Gmoser sayis the investigation found Wilson-Salzl was mentally disturbed with a history of suicidal attempts.
5. Veteran suffering from PTSD shot by deputy
A Butler County grand jury returned no indictment in the officer-involved shooting death of a St. Clair Twp. man on June 20.
Butler County Sheriff’s Deputy Taylor Henson, a six-year veteran of the force, fired the shots that killed Jacob Faulkner, 32.
Police were initially called to a scene in St. Clair Twp. on reports of a man, later identified as Faulkner, shooting at a moving train.
As deputies surrounded a house in the 4100 block of Trenton Road, Faulkner, a New Miami High School graduate, walked around the garage and raised his rifle at Henson, who fired several shots, according to the Butler County Sheriff’s Office.
“Regrettably, Jacob Faulkner engaged in conduct with a firearm, a pistol that required the immediate response of a Butler County Deputy Sheriff,” Gmoser said. He added all requirements for the use of deadly force by the deputy were followed.
Family members said Faulkner, who served in the Marines in Afghanistan, suffered from post traumatic stress. He had been back in the United States for about six years.
Gmoser added, “This case does underscore equally significant issues. Mr. Faulkner was a veteran and deeply troubled from his military service. Once again we can only speculate on his motivation to force his death … but circumstances dictate a conclusion that he intended his life to end by the hand of another.”
6. 2 dead in Middletown New Years’ Day crash, shooting
Two people died, another was critically injured and others were injured in two shooting incidents and a fatal car crash in Middletown on the first day of 2017.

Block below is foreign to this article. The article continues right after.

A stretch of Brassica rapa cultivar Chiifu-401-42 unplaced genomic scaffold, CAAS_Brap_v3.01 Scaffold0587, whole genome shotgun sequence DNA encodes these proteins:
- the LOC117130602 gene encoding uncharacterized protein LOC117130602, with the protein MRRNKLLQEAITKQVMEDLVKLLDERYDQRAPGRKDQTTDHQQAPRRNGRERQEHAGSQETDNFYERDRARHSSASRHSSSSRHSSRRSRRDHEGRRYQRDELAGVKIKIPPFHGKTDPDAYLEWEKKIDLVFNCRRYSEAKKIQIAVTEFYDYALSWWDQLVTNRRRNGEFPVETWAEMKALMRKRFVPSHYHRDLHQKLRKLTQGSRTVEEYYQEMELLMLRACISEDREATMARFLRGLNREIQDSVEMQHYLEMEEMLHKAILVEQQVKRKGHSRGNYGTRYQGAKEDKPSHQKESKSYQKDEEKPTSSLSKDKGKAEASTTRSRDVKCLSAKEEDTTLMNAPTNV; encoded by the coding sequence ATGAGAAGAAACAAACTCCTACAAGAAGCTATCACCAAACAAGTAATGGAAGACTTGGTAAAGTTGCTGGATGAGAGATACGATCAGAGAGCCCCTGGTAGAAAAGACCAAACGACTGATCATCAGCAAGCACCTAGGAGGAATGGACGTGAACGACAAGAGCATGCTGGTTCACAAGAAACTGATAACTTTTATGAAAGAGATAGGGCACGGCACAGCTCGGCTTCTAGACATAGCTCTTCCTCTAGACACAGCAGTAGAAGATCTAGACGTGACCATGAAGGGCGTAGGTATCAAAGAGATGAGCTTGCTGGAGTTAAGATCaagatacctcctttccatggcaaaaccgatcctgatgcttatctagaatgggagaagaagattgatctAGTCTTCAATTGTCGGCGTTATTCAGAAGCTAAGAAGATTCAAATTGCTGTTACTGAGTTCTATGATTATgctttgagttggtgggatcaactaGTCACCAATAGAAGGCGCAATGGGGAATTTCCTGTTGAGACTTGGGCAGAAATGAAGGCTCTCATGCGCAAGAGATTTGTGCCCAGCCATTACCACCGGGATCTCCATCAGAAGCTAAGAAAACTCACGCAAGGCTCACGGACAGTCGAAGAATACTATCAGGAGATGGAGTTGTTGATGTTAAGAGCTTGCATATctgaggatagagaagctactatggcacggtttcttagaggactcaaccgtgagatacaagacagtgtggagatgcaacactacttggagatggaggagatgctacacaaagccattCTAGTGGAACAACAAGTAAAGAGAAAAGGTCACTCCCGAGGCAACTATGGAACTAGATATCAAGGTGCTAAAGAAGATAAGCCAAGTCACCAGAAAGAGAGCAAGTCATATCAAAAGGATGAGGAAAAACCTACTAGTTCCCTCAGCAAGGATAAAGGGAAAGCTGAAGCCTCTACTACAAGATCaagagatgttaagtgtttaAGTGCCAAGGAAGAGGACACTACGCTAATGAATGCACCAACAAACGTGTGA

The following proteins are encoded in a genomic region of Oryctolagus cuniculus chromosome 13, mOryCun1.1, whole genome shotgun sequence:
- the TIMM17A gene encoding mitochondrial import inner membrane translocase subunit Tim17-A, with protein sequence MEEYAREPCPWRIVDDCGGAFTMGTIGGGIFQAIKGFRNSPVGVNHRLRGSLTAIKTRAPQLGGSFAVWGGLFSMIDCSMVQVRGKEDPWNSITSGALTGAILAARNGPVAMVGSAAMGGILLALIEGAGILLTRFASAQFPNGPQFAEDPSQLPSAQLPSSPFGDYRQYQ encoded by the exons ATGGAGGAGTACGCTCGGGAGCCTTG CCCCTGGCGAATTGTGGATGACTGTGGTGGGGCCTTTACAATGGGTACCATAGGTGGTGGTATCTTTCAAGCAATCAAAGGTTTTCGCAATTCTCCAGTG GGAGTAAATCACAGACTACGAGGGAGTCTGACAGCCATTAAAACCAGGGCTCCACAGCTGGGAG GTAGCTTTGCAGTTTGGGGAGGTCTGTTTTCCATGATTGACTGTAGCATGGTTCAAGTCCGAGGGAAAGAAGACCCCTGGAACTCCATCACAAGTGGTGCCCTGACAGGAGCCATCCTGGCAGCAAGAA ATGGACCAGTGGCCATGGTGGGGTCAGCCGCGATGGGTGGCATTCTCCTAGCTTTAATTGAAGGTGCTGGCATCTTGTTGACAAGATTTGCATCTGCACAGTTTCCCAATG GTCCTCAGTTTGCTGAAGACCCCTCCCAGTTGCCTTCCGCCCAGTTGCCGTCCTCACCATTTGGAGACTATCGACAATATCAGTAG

While the incidents were found not to be specifically related, both groups of people involved were at the 513 Lounge, 613 N. Verity Parkway, before violence broke out, according to Lt. Jim Cunningham.
Officers were sent at 2:19 a.m. to a report of multiple shots being fired at the 513 Lounge. When they arrived, shots were heard from the rear parking lot, according to Cunningham.
A vehicle sped away from the parking lot on Verity and crashed into a stone wall at St. John’s Church at Curtis Street and First Avenue. The driver, DeShawn Rippey, was taken by medical helicopter to Miami Valley Hospital with critical injuries. The front seat passenger, Mariana-Maria Richlen, of West Chester, was killed in the crash.
About 10 minutes after the initial call of shots fired at the 513 Lounge, Middletown officers were sent to a report of multiple shots being fired in the area of Roosevelt Boulevard and Wicoff Street.
Officers did not find a shooting or crime scene, but at 2:31 a.m. two people who had been shot showed up at the Atrium Medical Center. Police determined the two had been traveling in a vehicle when they were shot near Roosevelt Boulevard, west of Wicoff Street.
Police said the driver, Steve Waldon, of Dayton, had been shot multiple times in the chest and arm, and his passenger, Teresa Shields, also of Dayton, was shot multiple times and died of her injuries.
Rippey was convicted on aggravated vehicular homicide and is serving a seven-year prison sentence.
Shields’ homicide remains unsolved, but Walden is serving a federal prison sentence on a drug charge.